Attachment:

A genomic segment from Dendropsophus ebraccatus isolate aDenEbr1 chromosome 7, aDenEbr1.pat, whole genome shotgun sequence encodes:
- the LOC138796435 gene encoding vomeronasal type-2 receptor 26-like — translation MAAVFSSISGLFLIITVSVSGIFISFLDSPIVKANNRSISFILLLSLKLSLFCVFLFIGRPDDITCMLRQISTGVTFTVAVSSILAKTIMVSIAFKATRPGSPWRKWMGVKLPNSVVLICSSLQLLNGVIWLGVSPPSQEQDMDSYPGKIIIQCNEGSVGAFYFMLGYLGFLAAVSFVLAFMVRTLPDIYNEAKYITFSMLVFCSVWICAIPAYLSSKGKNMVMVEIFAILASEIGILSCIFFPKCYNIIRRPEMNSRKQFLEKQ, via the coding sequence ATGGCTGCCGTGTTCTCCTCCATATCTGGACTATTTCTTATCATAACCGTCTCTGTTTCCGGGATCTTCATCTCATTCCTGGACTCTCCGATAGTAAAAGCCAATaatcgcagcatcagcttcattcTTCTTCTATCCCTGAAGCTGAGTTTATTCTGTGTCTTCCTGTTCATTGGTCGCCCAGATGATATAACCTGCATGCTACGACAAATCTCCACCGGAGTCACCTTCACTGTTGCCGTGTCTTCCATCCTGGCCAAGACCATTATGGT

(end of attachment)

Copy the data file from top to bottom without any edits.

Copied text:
A genomic segment from Dendropsophus ebraccatus isolate aDenEbr1 chromosome 7, aDenEbr1.pat, whole genome shotgun sequence encodes:
- the LOC138796435 gene encoding vomeronasal type-2 receptor 26-like — translation MAAVFSSISGLFLIITVSVSGIFISFLDSPIVKANNRSISFILLLSLKLSLFCVFLFIGRPDDITCMLRQISTGVTFTVAVSSILAKTIMVSIAFKATRPGSPWRKWMGVKLPNSVVLICSSLQLLNGVIWLGVSPPSQEQDMDSYPGKIIIQCNEGSVGAFYFMLGYLGFLAAVSFVLAFMVRTLPDIYNEAKYITFSMLVFCSVWICAIPAYLSSKGKNMVMVEIFAILASEIGILSCIFFPKCYNIIRRPEMNSRKQFLEKQ, via the coding sequence ATGGCTGCCGTGTTCTCCTCCATATCTGGACTATTTCTTATCATAACCGTCTCTGTTTCCGGGATCTTCATCTCATTCCTGGACTCTCCGATAGTAAAAGCCAATaatcgcagcatcagcttcattcTTCTTCTATCCCTGAAGCTGAGTTTATTCTGTGTCTTCCTGTTCATTGGTCGCCCAGATGATATAACCTGCATGCTACGACAAATCTCCACCGGAGTCACCTTCACTGTTGCCGTGTCTTCCATCCTGGCCAAGACCATTATGGT